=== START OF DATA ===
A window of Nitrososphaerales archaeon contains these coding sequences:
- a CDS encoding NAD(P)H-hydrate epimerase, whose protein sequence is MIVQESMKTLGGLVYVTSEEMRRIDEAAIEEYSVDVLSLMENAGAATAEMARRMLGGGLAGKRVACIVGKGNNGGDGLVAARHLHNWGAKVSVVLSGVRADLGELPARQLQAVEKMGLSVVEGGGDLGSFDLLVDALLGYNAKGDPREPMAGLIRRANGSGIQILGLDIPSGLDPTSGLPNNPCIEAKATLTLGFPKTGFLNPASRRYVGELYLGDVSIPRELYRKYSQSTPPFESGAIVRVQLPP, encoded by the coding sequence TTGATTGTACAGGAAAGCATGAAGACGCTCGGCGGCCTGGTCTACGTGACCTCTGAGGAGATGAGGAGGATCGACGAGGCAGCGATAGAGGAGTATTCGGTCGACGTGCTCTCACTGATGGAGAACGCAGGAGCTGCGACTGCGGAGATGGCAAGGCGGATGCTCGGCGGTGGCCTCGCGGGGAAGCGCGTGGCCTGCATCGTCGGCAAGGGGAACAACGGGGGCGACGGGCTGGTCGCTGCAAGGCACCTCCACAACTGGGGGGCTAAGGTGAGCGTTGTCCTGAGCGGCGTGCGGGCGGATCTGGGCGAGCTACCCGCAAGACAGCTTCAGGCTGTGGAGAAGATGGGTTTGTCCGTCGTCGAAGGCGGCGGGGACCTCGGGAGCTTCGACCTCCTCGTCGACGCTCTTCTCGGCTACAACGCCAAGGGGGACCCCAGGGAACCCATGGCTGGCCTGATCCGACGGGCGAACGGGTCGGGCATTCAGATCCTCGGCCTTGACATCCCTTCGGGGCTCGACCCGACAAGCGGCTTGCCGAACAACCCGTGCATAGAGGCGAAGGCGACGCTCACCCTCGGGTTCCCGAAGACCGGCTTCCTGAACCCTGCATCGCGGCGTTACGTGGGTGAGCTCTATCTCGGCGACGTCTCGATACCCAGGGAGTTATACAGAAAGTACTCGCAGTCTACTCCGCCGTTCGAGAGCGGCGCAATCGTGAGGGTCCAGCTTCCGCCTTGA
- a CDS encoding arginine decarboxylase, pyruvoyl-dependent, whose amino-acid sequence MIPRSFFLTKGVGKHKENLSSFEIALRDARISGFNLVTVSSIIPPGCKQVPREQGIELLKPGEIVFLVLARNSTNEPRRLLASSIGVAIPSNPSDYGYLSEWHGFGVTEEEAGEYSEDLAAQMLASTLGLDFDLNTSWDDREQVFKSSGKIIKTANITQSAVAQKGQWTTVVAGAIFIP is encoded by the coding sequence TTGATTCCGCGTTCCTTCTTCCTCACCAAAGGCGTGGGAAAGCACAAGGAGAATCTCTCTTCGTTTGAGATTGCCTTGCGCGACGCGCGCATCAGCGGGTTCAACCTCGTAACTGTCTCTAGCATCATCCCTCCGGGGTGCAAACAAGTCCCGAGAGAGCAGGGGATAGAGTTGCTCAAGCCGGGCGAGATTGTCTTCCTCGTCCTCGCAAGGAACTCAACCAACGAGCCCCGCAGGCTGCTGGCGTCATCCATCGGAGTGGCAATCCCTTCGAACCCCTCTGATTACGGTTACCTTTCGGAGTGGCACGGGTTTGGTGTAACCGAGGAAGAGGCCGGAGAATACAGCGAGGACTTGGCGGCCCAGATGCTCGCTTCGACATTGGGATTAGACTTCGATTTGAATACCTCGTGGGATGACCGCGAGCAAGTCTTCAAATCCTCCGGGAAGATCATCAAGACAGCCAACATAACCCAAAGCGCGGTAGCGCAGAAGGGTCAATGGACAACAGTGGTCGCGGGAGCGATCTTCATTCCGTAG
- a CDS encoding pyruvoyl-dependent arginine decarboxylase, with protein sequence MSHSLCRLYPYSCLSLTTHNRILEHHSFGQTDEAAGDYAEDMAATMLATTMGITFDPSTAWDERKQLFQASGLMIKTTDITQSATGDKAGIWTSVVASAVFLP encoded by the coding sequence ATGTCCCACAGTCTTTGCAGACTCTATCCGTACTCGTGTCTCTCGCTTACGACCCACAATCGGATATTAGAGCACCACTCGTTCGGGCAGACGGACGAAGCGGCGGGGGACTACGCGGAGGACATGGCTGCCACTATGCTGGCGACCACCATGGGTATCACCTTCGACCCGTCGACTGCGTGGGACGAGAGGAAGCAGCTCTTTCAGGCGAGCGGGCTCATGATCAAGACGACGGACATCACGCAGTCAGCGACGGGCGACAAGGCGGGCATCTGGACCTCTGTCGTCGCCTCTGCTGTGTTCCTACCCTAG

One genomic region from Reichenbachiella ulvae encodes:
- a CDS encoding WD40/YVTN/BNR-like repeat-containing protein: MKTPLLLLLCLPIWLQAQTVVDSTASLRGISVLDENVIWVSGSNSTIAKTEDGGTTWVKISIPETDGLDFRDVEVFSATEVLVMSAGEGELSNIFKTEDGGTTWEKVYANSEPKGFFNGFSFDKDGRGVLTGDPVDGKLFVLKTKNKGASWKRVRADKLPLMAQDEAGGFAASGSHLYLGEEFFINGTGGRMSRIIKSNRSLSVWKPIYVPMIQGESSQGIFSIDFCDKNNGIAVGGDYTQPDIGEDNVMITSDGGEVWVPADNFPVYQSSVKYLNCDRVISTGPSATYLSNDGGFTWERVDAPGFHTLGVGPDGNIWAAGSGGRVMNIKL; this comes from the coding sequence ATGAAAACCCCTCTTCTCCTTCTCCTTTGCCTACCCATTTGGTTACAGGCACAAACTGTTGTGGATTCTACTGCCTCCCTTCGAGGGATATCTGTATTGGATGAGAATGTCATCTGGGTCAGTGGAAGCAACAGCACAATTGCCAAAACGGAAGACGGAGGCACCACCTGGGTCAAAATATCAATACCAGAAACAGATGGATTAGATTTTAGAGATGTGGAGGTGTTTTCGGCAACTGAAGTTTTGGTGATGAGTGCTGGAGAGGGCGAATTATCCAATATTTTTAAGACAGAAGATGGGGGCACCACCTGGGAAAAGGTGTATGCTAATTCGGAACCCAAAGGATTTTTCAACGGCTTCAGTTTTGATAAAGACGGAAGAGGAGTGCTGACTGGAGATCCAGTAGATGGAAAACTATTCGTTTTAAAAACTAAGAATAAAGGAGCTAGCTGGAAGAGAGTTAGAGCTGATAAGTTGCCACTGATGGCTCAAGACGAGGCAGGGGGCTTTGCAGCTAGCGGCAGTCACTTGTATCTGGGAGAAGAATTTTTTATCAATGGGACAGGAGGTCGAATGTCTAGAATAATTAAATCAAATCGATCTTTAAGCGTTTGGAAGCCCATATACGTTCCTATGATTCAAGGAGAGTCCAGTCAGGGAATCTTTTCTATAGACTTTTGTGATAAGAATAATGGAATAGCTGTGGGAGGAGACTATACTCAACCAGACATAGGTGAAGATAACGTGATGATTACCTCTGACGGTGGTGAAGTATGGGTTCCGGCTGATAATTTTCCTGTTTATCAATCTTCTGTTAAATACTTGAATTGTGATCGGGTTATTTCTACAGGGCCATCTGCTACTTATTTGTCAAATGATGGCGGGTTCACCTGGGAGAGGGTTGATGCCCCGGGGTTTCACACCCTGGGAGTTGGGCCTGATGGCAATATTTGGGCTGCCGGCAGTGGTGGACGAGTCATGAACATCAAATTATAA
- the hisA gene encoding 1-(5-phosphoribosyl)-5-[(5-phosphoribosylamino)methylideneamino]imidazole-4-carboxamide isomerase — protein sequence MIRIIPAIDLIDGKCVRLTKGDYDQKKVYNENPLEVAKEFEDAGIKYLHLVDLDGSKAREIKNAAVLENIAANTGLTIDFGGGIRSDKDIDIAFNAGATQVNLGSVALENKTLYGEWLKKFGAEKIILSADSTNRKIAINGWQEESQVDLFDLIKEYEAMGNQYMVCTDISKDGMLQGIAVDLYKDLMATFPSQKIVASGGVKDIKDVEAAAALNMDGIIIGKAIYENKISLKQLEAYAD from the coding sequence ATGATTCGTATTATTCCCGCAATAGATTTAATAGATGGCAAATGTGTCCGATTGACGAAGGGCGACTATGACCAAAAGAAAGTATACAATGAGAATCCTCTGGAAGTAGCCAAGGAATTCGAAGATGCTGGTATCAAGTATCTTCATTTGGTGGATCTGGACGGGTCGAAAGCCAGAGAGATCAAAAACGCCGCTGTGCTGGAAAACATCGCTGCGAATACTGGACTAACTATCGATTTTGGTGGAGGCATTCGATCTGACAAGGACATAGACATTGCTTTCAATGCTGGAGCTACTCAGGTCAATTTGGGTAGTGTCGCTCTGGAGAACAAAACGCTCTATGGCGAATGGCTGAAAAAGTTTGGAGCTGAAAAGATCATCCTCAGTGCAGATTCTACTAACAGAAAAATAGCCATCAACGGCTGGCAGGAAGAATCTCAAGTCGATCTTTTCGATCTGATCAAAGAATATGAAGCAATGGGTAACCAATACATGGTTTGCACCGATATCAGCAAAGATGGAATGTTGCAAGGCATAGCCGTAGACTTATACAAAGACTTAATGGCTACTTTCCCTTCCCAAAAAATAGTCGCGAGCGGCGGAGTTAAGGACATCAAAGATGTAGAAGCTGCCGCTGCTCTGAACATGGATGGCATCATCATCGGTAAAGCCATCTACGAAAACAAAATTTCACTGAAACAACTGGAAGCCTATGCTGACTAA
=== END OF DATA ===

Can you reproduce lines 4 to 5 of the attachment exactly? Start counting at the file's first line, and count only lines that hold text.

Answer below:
- a CDS encoding pyruvoyl-dependent arginine decarboxylase, with protein sequence MSHSLCRLYPYSCLSLTTHNRILEHHSFGQTDEAAGDYAEDMAATMLATTMGITFDPSTAWDERKQLFQASGLMIKTTDITQSATGDKAGIWTSVVASAVFLP encoded by the coding sequence ATGTCCCACAGTCTTTGCAGACTCTATCCGTACTCGTGTCTCTCGCTTACGACCCACAATCGGATATTAGAGCACCACTCGTTCGGGCAGACGGACGAAGCGGCGGGGGACTACGCGGAGGACATGGCTGCCACTATGCTGGCGACCACCATGGGTATCACCTTCGACCCGTCGACTGCGTGGGACGAGAGGAAGCAGCTCTTTCAGGCGAGCGGGCTCATGATCAAGACGACGGACATCACGCAGTCAGCGACGGGCGACAAGGCGGGCATCTGGACCTCTGTCGTCGCCTCTGCTGTGTTCCTACCCTAG

One genomic region from Reichenbachiella ulvae encodes: